For us, it’s not been easy.

But the story doesn’t begin there.

Since Clara’s last bout of D&V which ended her in hospital for a day early March, her stools have never quite recovered. Her dirty nappies are looser resulting in 1-2 outfit changes a day. Uncomfortable for her, exhausting for us. It doesn’t sound like much, but when you’re driving, or not near accessible changing facilities, trying to stop a small child putting their hands in poo (before putting them anywhere near their mouth) is bloody hard work. And that’s before completely stripping child off in the back of the car (thank god for Land Rover’s having decent sized flat back seats and a tailgate for warmer weather changes), removing soiled clothes without getting it all down her legs and between her toes, or elsewhere in the car.

Usually, after a bout of diarrhea and/or vomiting, a person should avoid lactose as it’ll continue to irritate the gut lining. As Clara is dairy free anyway, we just carried on as we were once she was back to her ‘not great’ version of normal.

Only a few days ago did I even think to query why we were still giving her the prescription formula that has the number 1 ingredient as MILK. It was the formula Clara had been moved to after her bout of Rotavirus mid-late last year, so I had assumed it was okay. It also says suitable for milk intolerance sufferers as its hydrolysed, ie the milk protein is broken down so it’s easier to digest. But it still contains lactose. And I actually think Clara has an ongoing lactose intolerance (rare, I know), not a d&v related one.

So, I contacted her dietitian and suggested that perhaps the formula wasn’t quite right for her after all as her stools had never improved.

Together, we agreed that as Clara was now 15 months old we could wean her off formula altogether and try her on an alternative milk source: Oatly Barista.

Oatly is brand that makes oat based drinks that are alternative to milk. The Barista range, also called Foam-able, has higher calories than the standard range so it’s more suitable for young toddlers whose peers are drinking full fat milk.

We’ve used Oatly before (not the Barista range), offering Clara small beakers of it here and there, or using it to make pancakes or add to cooking. She’s always seemed to tolerate it okay so I was excited to make this change. It meant no more prepping formula, carrying flasks of boiled water, waiting for bottles to cool down before she could drink them etc.

We gave Clara her Aptamil Pepti formula as usual with her breakfast before going to the supermarket to buy Oatly Barista. We then swapped her mid-morning, mid-afternoon, and early evening bottle for the new drink.

Safe to say it didn’t go well. From mid afternoon until a few moments ago, Clara’s had a number of dirty nappies that have all been considerably looser than before. Three outfit changes in one afternoon. Other nappy changes, just about contained.

I wanted to give it time to settle. She’d had a (dairy free) korma curry the night before – could it have been the seasoning in that? Could it be the fact that she had a bagel for breakfast and a (tuna) tortilla wrap with her lunch – too much gluten perhaps? Formula is gluten free but Oat milk isn’t so I started thinking down that route.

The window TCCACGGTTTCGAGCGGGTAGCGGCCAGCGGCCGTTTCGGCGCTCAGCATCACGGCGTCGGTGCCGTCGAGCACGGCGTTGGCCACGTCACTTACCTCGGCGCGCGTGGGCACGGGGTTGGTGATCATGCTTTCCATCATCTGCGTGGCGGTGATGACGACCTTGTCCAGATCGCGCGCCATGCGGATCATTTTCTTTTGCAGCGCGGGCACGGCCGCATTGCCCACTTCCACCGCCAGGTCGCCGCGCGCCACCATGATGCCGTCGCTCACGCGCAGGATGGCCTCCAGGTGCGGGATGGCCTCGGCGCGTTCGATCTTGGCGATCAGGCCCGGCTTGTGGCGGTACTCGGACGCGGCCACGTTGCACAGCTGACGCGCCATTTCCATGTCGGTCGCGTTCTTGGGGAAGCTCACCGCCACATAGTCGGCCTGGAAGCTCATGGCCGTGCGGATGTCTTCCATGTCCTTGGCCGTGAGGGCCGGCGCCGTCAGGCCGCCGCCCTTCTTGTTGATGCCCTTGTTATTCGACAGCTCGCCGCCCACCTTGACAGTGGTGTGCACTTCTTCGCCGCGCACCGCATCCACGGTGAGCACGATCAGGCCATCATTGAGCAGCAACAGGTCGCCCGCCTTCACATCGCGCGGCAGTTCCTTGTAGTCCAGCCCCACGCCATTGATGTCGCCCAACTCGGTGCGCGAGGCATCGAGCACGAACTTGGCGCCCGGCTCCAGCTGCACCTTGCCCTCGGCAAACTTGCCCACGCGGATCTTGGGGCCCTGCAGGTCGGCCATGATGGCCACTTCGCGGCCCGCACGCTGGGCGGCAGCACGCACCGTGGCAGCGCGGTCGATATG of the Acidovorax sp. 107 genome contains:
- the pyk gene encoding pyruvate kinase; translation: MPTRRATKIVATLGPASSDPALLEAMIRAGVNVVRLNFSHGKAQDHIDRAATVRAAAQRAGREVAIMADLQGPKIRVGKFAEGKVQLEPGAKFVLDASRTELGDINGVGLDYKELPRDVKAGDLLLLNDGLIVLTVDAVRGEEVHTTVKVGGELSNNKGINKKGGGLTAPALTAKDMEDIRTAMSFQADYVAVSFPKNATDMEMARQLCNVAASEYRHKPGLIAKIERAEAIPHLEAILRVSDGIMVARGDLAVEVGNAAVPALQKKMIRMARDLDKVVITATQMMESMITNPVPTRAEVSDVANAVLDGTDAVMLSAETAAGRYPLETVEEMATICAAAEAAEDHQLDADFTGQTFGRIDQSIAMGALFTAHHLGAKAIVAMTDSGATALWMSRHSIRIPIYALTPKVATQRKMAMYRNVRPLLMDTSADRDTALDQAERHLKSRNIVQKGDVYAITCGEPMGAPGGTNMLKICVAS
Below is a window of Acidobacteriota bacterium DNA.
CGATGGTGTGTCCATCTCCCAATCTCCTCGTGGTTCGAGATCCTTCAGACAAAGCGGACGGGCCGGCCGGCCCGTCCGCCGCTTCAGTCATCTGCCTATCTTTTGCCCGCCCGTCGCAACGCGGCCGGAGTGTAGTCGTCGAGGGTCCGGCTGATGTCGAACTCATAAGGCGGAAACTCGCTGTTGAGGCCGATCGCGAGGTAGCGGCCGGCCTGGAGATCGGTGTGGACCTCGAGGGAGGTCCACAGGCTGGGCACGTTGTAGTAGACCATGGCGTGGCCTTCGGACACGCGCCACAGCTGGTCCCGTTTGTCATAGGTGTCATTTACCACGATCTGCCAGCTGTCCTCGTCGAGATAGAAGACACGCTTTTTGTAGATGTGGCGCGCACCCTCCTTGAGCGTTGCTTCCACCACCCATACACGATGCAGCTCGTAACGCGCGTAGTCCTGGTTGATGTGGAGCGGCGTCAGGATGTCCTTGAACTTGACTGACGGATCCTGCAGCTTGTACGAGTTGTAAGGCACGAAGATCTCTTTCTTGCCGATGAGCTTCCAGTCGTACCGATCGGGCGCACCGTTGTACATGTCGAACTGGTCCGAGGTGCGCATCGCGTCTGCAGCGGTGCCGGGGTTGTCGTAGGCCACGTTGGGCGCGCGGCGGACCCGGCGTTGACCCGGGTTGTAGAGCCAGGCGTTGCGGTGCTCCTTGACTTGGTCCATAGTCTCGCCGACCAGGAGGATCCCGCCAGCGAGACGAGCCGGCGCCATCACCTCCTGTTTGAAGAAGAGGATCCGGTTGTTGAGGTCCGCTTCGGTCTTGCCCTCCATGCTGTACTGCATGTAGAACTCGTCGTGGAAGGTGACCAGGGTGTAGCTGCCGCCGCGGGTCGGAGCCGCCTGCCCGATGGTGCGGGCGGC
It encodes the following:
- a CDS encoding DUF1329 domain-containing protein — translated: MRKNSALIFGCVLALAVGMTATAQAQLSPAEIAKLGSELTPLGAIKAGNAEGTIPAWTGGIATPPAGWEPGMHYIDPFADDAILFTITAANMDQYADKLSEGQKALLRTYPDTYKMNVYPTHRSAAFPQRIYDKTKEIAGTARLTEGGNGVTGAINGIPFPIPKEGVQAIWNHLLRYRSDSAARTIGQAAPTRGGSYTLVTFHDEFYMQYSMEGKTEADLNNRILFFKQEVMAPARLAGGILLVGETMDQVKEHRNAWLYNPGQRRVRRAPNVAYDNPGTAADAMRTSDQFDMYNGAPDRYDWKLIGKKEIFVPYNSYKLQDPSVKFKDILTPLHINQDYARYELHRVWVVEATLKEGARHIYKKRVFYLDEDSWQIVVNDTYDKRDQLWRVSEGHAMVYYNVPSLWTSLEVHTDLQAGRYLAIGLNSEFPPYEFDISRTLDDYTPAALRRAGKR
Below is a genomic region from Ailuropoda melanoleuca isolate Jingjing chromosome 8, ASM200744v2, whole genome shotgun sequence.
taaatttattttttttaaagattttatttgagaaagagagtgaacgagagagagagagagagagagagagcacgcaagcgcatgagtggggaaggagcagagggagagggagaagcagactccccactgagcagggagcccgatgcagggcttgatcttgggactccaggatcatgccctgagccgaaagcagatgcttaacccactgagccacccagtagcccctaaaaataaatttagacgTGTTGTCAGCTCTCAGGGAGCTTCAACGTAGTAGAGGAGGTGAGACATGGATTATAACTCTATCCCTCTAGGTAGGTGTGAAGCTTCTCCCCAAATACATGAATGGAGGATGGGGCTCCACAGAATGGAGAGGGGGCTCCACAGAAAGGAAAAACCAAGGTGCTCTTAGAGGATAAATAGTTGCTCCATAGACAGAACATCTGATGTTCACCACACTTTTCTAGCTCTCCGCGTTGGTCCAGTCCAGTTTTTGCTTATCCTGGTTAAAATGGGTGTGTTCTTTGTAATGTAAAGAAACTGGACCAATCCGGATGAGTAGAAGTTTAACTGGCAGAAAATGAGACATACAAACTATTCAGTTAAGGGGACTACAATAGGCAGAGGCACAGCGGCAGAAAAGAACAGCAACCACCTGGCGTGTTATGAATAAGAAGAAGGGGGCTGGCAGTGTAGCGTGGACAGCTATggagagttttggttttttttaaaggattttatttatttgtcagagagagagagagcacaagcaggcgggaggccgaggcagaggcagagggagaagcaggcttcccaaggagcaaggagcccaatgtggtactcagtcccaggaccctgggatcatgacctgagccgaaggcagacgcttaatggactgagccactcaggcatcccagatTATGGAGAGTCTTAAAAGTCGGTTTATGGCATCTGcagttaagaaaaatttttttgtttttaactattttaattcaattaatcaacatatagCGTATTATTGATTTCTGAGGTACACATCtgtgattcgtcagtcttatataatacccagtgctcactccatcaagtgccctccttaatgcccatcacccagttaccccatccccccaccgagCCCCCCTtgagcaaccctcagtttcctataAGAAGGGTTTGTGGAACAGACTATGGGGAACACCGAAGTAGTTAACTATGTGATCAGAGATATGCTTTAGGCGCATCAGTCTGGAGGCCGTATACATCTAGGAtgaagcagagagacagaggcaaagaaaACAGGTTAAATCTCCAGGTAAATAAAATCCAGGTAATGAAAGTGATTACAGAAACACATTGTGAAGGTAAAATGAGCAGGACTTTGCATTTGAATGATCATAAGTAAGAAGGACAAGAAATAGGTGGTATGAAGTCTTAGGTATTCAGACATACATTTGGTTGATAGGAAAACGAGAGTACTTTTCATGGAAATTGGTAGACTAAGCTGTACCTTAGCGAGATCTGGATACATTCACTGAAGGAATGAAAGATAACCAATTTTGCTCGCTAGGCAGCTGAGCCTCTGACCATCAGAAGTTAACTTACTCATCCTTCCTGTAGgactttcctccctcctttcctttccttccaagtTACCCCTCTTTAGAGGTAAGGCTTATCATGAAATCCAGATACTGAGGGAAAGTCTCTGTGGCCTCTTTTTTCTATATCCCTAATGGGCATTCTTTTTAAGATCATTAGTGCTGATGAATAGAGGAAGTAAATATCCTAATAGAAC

It wasn’t until I was telling one of my closest friends that the Oatly Barista was causing these dirty nappies and I showed her the ingredients that I really focused on the third ingredient – rapeseed oil. Another close friend pointed out this has to be high in % given it’s third on the list and it’s marketed as ‘foamable’ (ie the extra fats/oils help it to foam, making it a drink suitable for baristas to use – hence the name).

It’s this. I’m confident it’s this. Gluten testing is something else to test another time, but I know Clara suffers with fat malabsorption. There’s absolutely no way I’d give her something with that % of oil in to eat, let alone pan fry any home made food in it. I’ve already proven this months ago – it literally goes straight through her taking all the good food she’s eaten in the last 24 hours with her.

I’ve stopped the Oatly Barista and resorted back to her prescription formula tonight in the hope it settles her tummy. We’ll continue with this until I can speak to her dietitian Monday and come up with plan B – something that’ll give her the calorie content she needs without resorting to oil.

I’m not sure if I want it to be another formula or if I want a high street accessible milk.

Formula positives: it’s hydrolysed (broken down easier for digestion), it’s on prescription, it’s got the calories and vitamins she needs.

Formula negatives: it requires carrying boiling water in a flask, it’s not immediately drinkable and takes ages to cool down (it’s not easy to predict a thirsty or tired toddler!), it’s not accessible on the high street so I have to carry extra if we go out in case we break down or I stay out longer than planned etc.

High street milk positives: accessible anywhere, immediately drinkable

High street milk negatives: It’ll cost me £50 a month just to get Clara the milk she needs, I don’t know if they offer enough calories for her,

The positives and negatives of one are the reverse for the other! So there’s no easy answer – I just want whatever is best for Clara.

One thought on “Switching from formula to Oatly Barista (dairy free milk)

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